From the Operating Room to the Boardroom


There has never been a greater need or more abundant opportunities for surgeons to become involved in leadership. At the national level, the American College of Surgeons and its leaders have been doing their part.

A new building for the College’s Washington, D.C., office has been constructed, and representatives of the College frequently visit key legislators and testify before Congress on health care issues. But what is happening at the grassroots level? Are surgeons as involved in leadership as they could be and should be in their operating rooms, hospitals, health care systems, and state and county medical societies?

Surgeons are often thought to be "natural leaders" because as a group they tend to be assertive and decisive. But do a sufficient number of surgeons possess the skills and knowledge to take on the leadership challenges within an increasingly complex and rapidly evolving health care environment in our country? Have our residency training programs in surgery taught neophyte surgeons how to effectively lead on their own turf, namely in the operating room and in their hospitals?

Dr. Thomas Russell, former executive director of the American College of Surgeons, and Dr. Ajit Sachdeva, director of the ACS Division of Education, thought the answers to these questions were all "no." To address this perceived deficiency, in 2003 they called 25 surgical leaders from diverse backgrounds to a meeting in Chicago to develop a course on leadership to be sponsored by the ACS. After many hours of discussion with a wide variety of viewpoints being expressed, the following tenets were agreed upon:

1. The course should emphasize leadership rather than management.

2. It should be of short duration so that busy surgeons could attend.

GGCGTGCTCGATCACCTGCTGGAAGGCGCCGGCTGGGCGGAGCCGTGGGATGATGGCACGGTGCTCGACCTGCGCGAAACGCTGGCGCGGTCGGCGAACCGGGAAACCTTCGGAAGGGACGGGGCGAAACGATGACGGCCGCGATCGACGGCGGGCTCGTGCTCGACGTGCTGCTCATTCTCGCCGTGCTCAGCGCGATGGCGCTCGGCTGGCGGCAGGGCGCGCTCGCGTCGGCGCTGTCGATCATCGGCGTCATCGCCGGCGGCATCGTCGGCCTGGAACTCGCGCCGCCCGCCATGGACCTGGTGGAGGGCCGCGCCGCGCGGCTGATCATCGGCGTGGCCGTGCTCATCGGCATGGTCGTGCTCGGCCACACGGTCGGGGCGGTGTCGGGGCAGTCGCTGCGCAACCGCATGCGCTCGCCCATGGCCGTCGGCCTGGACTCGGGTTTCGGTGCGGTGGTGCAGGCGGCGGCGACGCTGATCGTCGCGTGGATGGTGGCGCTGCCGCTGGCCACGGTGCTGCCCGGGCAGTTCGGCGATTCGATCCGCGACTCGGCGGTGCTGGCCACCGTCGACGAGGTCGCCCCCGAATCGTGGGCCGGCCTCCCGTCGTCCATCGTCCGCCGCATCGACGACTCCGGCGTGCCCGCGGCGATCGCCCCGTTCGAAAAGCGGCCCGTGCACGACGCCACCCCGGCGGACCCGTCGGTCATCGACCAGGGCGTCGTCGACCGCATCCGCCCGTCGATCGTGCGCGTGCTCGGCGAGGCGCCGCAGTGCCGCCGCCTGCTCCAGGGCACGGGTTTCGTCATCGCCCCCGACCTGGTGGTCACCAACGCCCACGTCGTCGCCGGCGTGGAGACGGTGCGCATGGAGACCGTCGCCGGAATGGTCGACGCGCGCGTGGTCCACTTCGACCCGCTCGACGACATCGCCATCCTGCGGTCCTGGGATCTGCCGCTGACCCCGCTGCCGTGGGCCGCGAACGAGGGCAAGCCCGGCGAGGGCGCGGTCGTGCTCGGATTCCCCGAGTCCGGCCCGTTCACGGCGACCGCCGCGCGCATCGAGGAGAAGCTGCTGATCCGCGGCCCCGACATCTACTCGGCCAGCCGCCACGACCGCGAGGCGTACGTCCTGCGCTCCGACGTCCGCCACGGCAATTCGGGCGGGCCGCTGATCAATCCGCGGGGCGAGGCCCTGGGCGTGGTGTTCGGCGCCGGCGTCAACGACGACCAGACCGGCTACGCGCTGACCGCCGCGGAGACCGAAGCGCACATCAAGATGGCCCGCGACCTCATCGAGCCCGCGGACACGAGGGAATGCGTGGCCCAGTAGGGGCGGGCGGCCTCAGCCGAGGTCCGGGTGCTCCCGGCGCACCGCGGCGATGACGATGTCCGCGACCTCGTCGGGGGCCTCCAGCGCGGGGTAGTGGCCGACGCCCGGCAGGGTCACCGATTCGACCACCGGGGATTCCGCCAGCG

3. It should be taught by surgeons.

4. It should be directed toward surgeons in private practice as well as those in academe.

A faculty was chosen and the course was initiated in June 2005. The seventh iteration of the course was held last spring. Each cohort of surgeons taking the course has embraced it enthusiastically and has given it high marks. As a testament to the need for such a course and its evolving popularity, each year there have been many more applicants than could be accommodated. Graduates of the course now number over 300, and many report that what they learned has helped them to achieve their career objectives as well as to lead more effectively in their communities outside of surgery.

One disappointment is that surgeons in private practice have represented only a small fraction of course participants. Although the main reason for this is likely the business of their practices, they may also perceive that the course is oriented toward those seeking leadership positions in academic surgery. However, the principles taught in the course apply equally well to the private practice setting and, in fact, there may be a greater need for such education among nonacademic surgeons – many of whom may have a leadership position, such as chief of surgery or a position on their hospital board, unexpectedly thrust upon them.

Because surgeons have not always been facile in adjusting their leadership style to their environment, the course has been aptly named "Surgeons as Leaders: From the Operating Room to the Boardroom." It will next be presented May 6-9 at the College’s headquarters in Chicago. A postgraduate course on advanced leadership will also be presented at the 2012 ACS Clinical Congress. This postgraduate course will be oriented toward surgeons who have previously learned the basic principles of leadership. Likely many of them will have taken the College’s course.

In order for our specialty to put its imprint on the nation’s evolving health care system, leadership will be required by surgeons at all levels. The ACS’s course is an excellent opportunity for surgeons to acquire and/or hone their skills.☐

Dr. Rikkers is Editor in Chief of Surgery News.

Next Article:

   Comments ()